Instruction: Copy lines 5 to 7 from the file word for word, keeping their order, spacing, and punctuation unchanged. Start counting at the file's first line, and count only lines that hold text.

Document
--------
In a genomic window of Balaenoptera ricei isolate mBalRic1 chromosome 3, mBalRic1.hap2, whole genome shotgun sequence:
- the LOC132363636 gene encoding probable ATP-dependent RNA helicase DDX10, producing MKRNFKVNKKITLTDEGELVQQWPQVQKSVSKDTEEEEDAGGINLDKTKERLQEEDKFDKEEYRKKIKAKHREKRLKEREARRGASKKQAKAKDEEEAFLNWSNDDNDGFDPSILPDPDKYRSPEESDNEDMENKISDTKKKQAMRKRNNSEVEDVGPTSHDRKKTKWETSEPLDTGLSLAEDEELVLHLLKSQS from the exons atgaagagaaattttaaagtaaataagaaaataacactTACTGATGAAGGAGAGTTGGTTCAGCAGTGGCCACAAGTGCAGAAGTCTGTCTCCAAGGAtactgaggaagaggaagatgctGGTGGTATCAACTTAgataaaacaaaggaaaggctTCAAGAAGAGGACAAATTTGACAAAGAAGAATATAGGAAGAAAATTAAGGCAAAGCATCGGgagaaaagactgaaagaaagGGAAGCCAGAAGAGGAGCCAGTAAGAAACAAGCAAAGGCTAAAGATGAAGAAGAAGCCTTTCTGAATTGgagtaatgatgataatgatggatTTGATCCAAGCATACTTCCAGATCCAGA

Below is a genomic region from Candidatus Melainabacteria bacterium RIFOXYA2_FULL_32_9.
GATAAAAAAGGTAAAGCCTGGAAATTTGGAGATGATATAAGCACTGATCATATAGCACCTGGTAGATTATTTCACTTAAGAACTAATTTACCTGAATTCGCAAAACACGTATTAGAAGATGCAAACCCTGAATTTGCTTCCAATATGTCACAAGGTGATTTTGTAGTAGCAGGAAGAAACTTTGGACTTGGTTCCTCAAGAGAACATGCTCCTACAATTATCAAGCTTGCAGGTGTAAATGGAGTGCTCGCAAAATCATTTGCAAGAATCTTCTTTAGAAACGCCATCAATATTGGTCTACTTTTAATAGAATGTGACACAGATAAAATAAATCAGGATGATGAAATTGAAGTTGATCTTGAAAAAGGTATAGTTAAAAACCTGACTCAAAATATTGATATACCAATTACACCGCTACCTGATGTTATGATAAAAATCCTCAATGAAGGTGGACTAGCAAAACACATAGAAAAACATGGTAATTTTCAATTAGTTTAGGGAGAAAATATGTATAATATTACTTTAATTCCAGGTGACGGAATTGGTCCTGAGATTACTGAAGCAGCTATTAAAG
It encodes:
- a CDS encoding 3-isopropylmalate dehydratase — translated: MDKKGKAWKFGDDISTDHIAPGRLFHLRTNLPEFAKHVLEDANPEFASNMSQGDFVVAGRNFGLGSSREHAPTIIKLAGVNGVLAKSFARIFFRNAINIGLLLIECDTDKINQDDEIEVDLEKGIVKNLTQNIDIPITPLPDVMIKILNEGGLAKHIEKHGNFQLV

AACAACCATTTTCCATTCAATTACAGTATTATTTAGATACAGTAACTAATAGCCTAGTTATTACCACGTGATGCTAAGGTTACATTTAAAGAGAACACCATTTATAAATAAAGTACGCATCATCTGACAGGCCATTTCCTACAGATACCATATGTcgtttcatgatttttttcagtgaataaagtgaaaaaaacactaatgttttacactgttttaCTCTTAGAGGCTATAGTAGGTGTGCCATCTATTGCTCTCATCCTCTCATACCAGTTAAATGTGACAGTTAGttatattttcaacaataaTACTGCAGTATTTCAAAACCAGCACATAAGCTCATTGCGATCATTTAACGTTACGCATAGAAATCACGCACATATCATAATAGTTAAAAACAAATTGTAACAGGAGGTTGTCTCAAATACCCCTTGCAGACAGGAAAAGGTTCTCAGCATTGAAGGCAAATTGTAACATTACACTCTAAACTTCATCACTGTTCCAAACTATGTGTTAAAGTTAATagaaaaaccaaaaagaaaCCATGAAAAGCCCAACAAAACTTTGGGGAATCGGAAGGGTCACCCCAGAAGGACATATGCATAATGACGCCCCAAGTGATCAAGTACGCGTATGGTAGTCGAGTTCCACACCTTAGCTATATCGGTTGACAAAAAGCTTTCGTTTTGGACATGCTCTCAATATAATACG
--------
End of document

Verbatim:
It encodes:
- a CDS encoding 3-isopropylmalate dehydratase — translated: MDKKGKAWKFGDDISTDHIAPGRLFHLRTNLPEFAKHVLEDANPEFASNMSQGDFVVAGRNFGLGSSREHAPTIIKLAGVNGVLAKSFARIFFRNAINIGLLLIECDTDKINQDDEIEVDLEKGIVKNLTQNIDIPITPLPDVMIKILNEGGLAKHIEKHGNFQLV

AACAACCATTTTCCATTCAATTACAGTATTATTTAGATACAGTAACTAATAGCCTAGTTATTACCACGTGATGCTAAGGTTACATTTAAAGAGAACACCATTTATAAATAAAGTACGCATCATCTGACAGGCCATTTCCTACAGATACCATATGTcgtttcatgatttttttcagtgaataaagtgaaaaaaacactaatgttttacactgttttaCTCTTAGAGGCTATAGTAGGTGTGCCATCTATTGCTCTCATCCTCTCATACCAGTTAAATGTGACAGTTAGttatattttcaacaataaTACTGCAGTATTTCAAAACCAGCACATAAGCTCATTGCGATCATTTAACGTTACGCATAGAAATCACGCACATATCATAATAGTTAAAAACAAATTGTAACAGGAGGTTGTCTCAAATACCCCTTGCAGACAGGAAAAGGTTCTCAGCATTGAAGGCAAATTGTAACATTACACTCTAAACTTCATCACTGTTCCAAACTATGTGTTAAAGTTAATagaaaaaccaaaaagaaaCCATGAAAAGCCCAACAAAACTTTGGGGAATCGGAAGGGTCACCCCAGAAGGACATATGCATAATGACGCCCCAAGTGATCAAGTACGCGTATGGTAGTCGAGTTCCACACCTTAGCTATATCGGTTGACAAAAAGCTTTCGTTTTGGACATGCTCTCAATATAATACG